China preps for sanctions or war
Intelligence agencies are closely watching the Chinese government and military for signs Beijing could be preparing for an attack on rival Taiwan.

Among the intelligence indications and warning signs are reports that an emergency government meeting April 22 to discuss ways to protect the country from Western sanctions. Officials from China’s central bank, the finance ministry and some international lenders attended the meeting.

The meeting is a key sign that China is considering an attack on Taiwan, the island democracy that Beijing considers its sovereign territory and has vowed to reunite with the mainland, using force if necessary.

But some see the emergency meeting as a sign that the government is preparing to openly support Russia in response to large-scale economic and financial sanctions imposed on Moscow by the U.S. and its allies following the invasion of Ukraine. The Biden administration has said publicly that China would face economic sanctions if it aids Moscow.

U.S. officials said so far there are no indications Beijing is short-circuiting the sanctions, Reuters reported.

The Financial Times, however, reported Wednesday that some Chinese companies are stepping up purchases of Russian oil, even as state-owned enterprises shy away from oil purchases concerned that they could be hit with sanctions.

China has an estimated $3.2 trillion in foreign currency reserves that could be frozen through Western financial sanctions. Russia had an estimated $630 billion in assets frozen by sanctions since the Feb. 24 invasion of Ukraine. Britain’s Daily Mail newspaper reported that the foreign bank HSBC and other international lenders were invited to the April meeting.

The U.S. is said to be considering economic sanctions against China as part of its response to a possible move against Taipei. Analysts have said Chinese President Xi Jinping is committed to using all means to take over Taiwan, but Beijing officials are also said to be closely watching how Russian President Vladimir Putin fares in its clash with the West over Ukraine.

“This emergency meeting to find ways to protect itself from Western sanctions is the first ‘Learn from Putin in Ukraine’ item to surface above the water line, but we can be assured that others are in play below,” said Bill Triplett, a China expert who was former chief counsel to the Senate Foreign Relations Committee. “Certainly Beijing is reviewing its plans for an air and sea blockade and a cyber blockade to keep [Taiwanese] President Tsai Ing-wen off the world’s TV networks” as part of its response.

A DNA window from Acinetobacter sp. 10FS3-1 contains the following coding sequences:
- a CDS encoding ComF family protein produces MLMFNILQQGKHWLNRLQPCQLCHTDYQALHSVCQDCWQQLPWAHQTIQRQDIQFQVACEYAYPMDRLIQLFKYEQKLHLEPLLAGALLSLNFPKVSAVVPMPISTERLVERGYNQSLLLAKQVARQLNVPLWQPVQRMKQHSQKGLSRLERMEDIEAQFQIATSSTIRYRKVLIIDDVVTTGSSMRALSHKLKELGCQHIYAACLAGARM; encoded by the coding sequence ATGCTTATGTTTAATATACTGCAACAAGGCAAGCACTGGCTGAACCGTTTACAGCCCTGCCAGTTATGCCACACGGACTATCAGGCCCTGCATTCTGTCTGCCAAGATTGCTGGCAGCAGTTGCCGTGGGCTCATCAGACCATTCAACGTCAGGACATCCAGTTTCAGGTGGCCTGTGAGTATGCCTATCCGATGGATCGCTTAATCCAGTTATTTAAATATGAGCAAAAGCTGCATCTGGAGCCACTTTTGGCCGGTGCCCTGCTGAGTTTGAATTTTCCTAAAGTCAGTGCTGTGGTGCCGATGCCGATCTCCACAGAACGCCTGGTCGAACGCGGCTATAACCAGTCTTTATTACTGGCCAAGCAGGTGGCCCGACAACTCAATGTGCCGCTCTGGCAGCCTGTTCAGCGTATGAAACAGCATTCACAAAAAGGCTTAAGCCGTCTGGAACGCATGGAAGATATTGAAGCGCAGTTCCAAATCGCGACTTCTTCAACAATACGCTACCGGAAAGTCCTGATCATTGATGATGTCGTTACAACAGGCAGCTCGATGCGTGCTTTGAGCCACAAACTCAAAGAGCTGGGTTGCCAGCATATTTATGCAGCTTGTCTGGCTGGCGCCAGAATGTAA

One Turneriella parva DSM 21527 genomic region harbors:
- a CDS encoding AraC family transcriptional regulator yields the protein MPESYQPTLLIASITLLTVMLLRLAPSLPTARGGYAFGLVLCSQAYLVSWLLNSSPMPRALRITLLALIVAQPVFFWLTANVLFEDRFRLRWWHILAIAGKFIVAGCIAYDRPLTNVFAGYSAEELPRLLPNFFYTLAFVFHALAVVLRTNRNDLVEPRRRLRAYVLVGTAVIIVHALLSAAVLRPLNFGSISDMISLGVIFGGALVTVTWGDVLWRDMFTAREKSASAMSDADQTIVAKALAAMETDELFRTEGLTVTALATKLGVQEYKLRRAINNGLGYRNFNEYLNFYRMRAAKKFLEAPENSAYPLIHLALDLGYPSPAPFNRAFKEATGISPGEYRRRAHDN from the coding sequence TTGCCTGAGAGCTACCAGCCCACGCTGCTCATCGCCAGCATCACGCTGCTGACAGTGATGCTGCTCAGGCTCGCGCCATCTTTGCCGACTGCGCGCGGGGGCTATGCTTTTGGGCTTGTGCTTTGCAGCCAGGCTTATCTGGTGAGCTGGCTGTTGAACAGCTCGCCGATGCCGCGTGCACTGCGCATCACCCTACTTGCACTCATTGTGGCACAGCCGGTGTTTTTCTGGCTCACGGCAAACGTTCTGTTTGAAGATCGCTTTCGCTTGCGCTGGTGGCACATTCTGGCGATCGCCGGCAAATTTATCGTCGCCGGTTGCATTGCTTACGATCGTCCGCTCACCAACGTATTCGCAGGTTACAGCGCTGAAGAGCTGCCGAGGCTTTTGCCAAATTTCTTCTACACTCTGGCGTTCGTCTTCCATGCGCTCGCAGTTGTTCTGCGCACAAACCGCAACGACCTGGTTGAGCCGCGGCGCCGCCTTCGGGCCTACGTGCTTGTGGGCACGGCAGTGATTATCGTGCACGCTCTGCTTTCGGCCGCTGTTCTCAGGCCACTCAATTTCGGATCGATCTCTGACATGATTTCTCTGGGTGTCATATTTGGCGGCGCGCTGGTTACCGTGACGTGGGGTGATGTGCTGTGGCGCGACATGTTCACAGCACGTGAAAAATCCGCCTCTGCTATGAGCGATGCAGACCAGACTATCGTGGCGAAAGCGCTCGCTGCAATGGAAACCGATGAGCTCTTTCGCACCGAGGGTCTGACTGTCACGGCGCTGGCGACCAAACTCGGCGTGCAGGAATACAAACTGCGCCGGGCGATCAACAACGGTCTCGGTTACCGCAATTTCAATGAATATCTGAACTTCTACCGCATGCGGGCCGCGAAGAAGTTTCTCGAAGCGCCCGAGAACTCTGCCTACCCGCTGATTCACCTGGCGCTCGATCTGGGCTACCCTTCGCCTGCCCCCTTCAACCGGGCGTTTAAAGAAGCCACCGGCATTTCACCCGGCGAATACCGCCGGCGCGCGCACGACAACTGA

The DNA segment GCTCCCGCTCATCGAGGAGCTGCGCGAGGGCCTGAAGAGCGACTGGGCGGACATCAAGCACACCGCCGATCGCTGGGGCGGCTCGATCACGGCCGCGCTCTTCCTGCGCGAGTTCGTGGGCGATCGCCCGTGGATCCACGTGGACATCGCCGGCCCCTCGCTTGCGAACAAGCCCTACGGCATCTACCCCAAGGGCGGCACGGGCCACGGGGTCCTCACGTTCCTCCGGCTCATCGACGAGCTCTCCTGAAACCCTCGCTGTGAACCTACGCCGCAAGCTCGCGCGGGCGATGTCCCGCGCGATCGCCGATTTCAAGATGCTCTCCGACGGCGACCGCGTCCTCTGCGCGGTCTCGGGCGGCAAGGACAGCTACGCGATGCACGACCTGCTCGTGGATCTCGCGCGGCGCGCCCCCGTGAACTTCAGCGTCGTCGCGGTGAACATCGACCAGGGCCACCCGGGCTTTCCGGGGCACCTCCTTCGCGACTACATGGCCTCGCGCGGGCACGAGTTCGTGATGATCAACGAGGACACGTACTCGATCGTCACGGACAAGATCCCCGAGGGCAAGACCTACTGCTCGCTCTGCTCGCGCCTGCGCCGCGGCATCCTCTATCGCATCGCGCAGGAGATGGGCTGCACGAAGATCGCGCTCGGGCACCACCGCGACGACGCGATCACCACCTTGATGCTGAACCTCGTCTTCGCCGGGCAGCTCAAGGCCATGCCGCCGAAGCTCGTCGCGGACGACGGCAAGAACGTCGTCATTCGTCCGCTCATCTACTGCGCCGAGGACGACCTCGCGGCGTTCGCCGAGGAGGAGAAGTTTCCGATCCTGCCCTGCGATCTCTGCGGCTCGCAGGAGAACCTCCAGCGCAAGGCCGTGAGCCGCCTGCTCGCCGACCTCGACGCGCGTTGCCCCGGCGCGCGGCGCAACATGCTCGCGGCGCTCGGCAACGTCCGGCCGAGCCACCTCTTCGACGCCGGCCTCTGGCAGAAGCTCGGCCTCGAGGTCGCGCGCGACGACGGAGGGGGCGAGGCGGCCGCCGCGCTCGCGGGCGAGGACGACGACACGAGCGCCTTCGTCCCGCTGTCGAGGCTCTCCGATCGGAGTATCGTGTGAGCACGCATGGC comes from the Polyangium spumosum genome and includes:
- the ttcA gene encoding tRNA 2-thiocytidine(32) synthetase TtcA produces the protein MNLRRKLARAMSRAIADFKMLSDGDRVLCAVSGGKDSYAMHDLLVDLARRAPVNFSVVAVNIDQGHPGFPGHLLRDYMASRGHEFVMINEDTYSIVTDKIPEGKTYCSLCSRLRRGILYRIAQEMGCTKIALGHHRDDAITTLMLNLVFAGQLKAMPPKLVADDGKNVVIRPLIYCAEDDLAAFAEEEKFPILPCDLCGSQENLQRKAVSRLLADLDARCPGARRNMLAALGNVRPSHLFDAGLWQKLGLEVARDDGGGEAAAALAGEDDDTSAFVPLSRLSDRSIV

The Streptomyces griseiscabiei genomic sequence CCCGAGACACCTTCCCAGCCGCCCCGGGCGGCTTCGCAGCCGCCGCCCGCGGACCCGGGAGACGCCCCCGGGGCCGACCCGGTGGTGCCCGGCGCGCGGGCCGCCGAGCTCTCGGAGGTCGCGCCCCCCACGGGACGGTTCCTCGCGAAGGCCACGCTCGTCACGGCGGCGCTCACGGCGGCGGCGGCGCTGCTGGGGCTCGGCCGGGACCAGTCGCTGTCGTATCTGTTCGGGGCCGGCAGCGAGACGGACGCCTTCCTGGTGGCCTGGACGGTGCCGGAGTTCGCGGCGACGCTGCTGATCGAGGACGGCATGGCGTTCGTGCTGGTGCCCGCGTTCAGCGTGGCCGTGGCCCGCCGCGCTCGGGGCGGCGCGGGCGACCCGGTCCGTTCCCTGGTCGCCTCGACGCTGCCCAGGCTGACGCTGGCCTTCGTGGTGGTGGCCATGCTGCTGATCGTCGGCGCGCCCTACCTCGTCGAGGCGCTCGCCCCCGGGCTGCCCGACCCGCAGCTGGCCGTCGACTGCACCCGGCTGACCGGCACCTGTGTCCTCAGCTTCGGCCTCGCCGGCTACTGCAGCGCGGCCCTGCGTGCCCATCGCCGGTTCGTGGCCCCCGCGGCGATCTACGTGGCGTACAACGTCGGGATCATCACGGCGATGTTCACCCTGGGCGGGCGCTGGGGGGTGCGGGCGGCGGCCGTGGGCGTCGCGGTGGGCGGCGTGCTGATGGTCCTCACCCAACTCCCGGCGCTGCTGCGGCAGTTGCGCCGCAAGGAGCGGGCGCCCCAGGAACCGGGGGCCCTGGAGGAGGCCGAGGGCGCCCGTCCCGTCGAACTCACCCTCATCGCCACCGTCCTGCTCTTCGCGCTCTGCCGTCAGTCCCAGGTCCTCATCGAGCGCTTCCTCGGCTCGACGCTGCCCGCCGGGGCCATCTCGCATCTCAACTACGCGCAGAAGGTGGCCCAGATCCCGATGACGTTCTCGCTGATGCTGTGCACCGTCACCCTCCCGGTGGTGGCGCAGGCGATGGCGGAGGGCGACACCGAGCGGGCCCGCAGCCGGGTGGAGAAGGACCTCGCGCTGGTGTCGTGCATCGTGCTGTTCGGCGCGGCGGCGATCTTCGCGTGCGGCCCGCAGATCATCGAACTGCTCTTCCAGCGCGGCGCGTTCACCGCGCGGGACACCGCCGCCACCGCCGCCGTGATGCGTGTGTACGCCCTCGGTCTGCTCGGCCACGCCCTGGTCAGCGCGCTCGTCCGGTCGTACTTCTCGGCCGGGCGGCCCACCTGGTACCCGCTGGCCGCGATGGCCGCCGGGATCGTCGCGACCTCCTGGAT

China’s People’s Liberation Army in recent months has engaged in repeated military demonstrations against Taiwan, sending large waves of warplanes into Taiwan’s air defense zone. On Wednesday, the PLA dispatched Su-30 and J-11 jets and a Y-8 anti-submarine aircraft into the southern air defense zone off the coast of Taiwan, the Taiwanese defense ministry said on Twitter.

British minister: NATO should protect Taiwan
Chinese military calculations regarding a future military invasion of Taiwan became more complex last month after Britain’s foreign minister said the transatlantic NATO alliance should be ready to aid Taiwan’s defense. “I mean that NATO must have a global outlook, ready to tackle global threats,” British Foreign Minister Liz Truss said in an April 27 speech in London. “We need to pre-empt threats in the Indo-Pacific, working with allies like Japan and Australia to ensure that the Pacific is protected. We must ensure that democracies like Taiwan are able to defend themselves.”

British support for Taiwan follows public commitments of support from the governments of Japan and Australia, which both said recently they would join a U.S. military defense of Taiwan.

Under the 1972 Taiwan Relations Act, the United States is committed to providing Taiwan with defense arms but the act stops short of requiring an ironclad commitment to defend Taiwan from a military attack.

The British minister’s call for helping defend Taiwan also followed comments by NATO Secretary-General Jens Stoltenberg that the alliance needs to do more to counter threats from China, even if there are no NATO members in the region.

“Taiwan is not a NATO member, they will never become a NATO member. NATO is an alliance for Europe and North America,” Mr. Stoltenberg said in October. “But of course, we see a China which is behaving in a more coarse way against the neighbors. … So all this matters for NATO.”

  • Contact Bill Gertz on Twitter via @BillGertz.